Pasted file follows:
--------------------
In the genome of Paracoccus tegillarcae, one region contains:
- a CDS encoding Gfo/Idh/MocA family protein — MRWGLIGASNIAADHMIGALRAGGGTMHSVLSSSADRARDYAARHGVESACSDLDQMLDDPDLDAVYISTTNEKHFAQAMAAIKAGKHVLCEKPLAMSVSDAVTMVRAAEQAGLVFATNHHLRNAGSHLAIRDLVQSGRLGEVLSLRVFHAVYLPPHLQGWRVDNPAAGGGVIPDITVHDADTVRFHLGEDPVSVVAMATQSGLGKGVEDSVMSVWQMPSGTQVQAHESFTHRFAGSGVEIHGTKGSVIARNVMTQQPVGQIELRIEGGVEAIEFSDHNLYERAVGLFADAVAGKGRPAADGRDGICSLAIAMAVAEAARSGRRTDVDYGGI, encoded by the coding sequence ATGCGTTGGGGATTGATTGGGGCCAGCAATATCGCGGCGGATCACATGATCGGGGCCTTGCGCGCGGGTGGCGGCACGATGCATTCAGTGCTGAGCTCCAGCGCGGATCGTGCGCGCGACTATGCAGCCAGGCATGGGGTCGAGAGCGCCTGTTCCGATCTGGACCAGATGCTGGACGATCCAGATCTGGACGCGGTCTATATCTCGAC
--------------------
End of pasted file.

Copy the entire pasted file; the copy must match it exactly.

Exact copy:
In the genome of Paracoccus tegillarcae, one region contains:
- a CDS encoding Gfo/Idh/MocA family protein — MRWGLIGASNIAADHMIGALRAGGGTMHSVLSSSADRARDYAARHGVESACSDLDQMLDDPDLDAVYISTTNEKHFAQAMAAIKAGKHVLCEKPLAMSVSDAVTMVRAAEQAGLVFATNHHLRNAGSHLAIRDLVQSGRLGEVLSLRVFHAVYLPPHLQGWRVDNPAAGGGVIPDITVHDADTVRFHLGEDPVSVVAMATQSGLGKGVEDSVMSVWQMPSGTQVQAHESFTHRFAGSGVEIHGTKGSVIARNVMTQQPVGQIELRIEGGVEAIEFSDHNLYERAVGLFADAVAGKGRPAADGRDGICSLAIAMAVAEAARSGRRTDVDYGGI, encoded by the coding sequence ATGCGTTGGGGATTGATTGGGGCCAGCAATATCGCGGCGGATCACATGATCGGGGCCTTGCGCGCGGGTGGCGGCACGATGCATTCAGTGCTGAGCTCCAGCGCGGATCGTGCGCGCGACTATGCAGCCAGGCATGGGGTCGAGAGCGCCTGTTCCGATCTGGACCAGATGCTGGACGATCCAGATCTGGACGCGGTCTATATCTCGAC